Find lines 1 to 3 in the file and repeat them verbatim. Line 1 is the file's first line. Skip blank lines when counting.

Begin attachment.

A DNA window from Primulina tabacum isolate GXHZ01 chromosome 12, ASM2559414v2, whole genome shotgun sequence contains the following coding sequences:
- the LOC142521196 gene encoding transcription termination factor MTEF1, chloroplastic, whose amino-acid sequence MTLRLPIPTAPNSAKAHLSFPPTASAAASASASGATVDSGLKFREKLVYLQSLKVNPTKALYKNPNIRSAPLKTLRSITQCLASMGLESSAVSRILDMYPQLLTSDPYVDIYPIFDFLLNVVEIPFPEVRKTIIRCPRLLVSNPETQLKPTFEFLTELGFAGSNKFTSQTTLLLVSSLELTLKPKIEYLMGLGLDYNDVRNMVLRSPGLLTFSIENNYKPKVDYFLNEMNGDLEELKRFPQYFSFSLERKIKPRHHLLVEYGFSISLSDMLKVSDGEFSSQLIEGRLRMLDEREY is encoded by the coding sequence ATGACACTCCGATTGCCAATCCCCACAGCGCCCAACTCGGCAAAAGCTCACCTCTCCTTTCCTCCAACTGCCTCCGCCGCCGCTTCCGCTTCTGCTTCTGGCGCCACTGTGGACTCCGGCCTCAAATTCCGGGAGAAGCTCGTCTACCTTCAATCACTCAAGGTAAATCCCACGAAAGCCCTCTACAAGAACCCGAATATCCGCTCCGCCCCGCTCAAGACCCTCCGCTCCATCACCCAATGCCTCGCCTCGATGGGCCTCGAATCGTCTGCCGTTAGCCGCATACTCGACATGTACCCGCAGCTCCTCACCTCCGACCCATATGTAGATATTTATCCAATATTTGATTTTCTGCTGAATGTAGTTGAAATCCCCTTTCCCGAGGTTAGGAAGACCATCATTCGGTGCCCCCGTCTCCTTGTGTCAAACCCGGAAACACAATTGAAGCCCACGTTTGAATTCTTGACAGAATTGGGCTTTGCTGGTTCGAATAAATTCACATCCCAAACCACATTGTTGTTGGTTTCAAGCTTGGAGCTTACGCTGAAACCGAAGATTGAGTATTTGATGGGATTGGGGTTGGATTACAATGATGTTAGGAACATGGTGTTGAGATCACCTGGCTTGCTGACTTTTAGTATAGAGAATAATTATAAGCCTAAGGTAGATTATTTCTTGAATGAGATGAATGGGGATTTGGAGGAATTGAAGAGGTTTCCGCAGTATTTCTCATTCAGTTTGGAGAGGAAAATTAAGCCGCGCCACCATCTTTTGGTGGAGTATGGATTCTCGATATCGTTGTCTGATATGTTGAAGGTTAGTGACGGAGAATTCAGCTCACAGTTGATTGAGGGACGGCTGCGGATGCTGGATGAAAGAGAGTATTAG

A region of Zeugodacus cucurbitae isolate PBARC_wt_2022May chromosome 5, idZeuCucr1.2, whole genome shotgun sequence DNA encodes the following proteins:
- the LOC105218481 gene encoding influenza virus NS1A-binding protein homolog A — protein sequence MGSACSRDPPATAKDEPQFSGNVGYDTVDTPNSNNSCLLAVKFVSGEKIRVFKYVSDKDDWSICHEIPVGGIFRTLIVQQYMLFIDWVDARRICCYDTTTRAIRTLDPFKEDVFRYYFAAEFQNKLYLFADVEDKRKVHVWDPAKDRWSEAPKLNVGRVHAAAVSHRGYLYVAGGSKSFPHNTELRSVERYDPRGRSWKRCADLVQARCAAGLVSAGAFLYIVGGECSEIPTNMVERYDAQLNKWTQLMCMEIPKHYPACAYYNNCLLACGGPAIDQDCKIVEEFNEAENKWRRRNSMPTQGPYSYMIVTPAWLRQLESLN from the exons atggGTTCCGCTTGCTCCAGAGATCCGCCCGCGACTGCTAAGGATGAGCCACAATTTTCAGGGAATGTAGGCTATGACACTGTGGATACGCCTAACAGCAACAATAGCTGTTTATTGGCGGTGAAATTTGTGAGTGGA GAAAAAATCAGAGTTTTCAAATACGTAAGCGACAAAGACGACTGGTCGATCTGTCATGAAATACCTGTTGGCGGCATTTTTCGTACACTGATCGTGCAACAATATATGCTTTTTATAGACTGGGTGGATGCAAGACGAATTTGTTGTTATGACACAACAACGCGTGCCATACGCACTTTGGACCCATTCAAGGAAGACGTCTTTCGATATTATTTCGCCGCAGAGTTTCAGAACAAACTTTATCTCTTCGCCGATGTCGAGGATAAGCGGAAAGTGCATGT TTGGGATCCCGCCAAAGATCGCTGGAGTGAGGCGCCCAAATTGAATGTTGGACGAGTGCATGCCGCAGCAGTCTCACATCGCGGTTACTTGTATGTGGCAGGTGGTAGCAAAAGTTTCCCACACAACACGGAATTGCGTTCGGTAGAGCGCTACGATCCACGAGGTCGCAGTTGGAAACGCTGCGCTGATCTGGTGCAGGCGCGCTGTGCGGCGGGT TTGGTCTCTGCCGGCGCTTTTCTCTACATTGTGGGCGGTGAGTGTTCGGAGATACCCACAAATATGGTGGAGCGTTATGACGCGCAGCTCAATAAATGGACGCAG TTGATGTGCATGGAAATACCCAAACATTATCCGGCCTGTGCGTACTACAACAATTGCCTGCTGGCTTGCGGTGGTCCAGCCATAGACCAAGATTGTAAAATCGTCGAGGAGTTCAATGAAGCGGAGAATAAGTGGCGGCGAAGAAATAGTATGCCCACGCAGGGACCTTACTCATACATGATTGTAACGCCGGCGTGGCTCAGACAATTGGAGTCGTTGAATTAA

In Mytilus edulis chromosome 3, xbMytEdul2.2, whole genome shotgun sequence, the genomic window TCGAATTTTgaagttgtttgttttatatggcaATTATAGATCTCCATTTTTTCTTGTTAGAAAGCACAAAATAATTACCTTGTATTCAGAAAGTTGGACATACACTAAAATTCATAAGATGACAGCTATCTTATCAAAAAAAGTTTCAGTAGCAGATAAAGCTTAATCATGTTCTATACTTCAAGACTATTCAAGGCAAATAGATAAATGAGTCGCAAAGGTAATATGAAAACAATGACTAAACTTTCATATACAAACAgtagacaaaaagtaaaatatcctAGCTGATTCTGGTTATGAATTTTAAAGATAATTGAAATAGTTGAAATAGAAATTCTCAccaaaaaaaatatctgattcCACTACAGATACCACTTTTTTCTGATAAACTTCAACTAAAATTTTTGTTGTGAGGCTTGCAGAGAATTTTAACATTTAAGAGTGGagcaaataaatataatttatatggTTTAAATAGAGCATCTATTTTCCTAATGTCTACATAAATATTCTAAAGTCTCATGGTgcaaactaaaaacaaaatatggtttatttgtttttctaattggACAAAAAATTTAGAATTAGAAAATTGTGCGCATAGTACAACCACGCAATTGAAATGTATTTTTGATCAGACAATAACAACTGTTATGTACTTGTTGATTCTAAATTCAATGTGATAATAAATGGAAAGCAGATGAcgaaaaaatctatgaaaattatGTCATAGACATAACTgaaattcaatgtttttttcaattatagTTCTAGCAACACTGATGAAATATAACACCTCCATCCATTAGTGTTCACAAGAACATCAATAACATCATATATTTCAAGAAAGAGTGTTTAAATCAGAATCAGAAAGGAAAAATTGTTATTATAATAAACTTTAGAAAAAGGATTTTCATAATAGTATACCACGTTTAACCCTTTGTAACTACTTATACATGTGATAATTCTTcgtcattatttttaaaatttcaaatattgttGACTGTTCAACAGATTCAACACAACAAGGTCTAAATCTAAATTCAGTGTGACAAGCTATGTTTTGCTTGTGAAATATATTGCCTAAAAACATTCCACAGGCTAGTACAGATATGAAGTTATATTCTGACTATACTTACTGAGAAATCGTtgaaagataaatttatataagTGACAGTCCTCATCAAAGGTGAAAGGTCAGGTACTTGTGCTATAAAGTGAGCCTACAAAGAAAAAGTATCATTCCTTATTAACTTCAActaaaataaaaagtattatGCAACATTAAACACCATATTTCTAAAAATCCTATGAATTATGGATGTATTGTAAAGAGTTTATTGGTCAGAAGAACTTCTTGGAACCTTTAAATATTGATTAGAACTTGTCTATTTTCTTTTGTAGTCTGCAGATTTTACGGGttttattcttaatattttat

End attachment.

A DNA window from Primulina tabacum isolate GXHZ01 chromosome 12, ASM2559414v2, whole genome shotgun sequence contains the following coding sequences:
- the LOC142521196 gene encoding transcription termination factor MTEF1, chloroplastic, whose amino-acid sequence MTLRLPIPTAPNSAKAHLSFPPTASAAASASASGATVDSGLKFREKLVYLQSLKVNPTKALYKNPNIRSAPLKTLRSITQCLASMGLESSAVSRILDMYPQLLTSDPYVDIYPIFDFLLNVVEIPFPEVRKTIIRCPRLLVSNPETQLKPTFEFLTELGFAGSNKFTSQTTLLLVSSLELTLKPKIEYLMGLGLDYNDVRNMVLRSPGLLTFSIENNYKPKVDYFLNEMNGDLEELKRFPQYFSFSLERKIKPRHHLLVEYGFSISLSDMLKVSDGEFSSQLIEGRLRMLDEREY is encoded by the coding sequence ATGACACTCCGATTGCCAATCCCCACAGCGCCCAACTCGGCAAAAGCTCACCTCTCCTTTCCTCCAACTGCCTCCGCCGCCGCTTCCGCTTCTGCTTCTGGCGCCACTGTGGACTCCGGCCTCAAATTCCGGGAGAAGCTCGTCTACCTTCAATCACTCAAGGTAAATCCCACGAAAGCCCTCTACAAGAACCCGAATATCCGCTCCGCCCCGCTCAAGACCCTCCGCTCCATCACCCAATGCCTCGCCTCGATGGGCCTCGAATCGTCTGCCGTTAGCCGCATACTCGACATGTACCCGCAGCTCCTCACCTCCGACCCATATGTAGATATTTATCCAATATTTGATTTTCTGCTGAATGTAGTTGAAATCCCCTTTCCCGAGGTTAGGAAGACCATCATTCGGTGCCCCCGTCTCCTTGTGTCAAACCCGGAAACACAATTGAAGCCCACGTTTGAATTCTTGACAGAATTGGGCTTTGCTGGTTCGAATAAATTCACATCCCAAACCACATTGTTGTTGGTTTCAAGCTTGGAGCTTACGCTGAAACCGAAGATTGAGTATTTGATGGGATTGGGGTTGGATTACAATGATGTTAGGAACATGGTGTTGAGATCACCTGGCTTGCTGACTTTTAGTATAGAGAATAATTATAAGCCTAAGGTAGATTATTTCTTGAATGAGATGAATGGGGATTTGGAGGAATTGAAGAGGTTTCCGCAGTATTTCTCATTCAGTTTGGAGAGGAAAATTAAGCCGCGCCACCATCTTTTGGTGGAGTATGGATTCTCGATATCGTTGTCTGATATGTTGAAGGTTAGTGACGGAGAATTCAGCTCACAGTTGATTGAGGGACGGCTGCGGATGCTGGATGAAAGAGAGTATTAG

A region of Zeugodacus cucurbitae isolate PBARC_wt_2022May chromosome 5, idZeuCucr1.2, whole genome shotgun sequence DNA encodes the following proteins: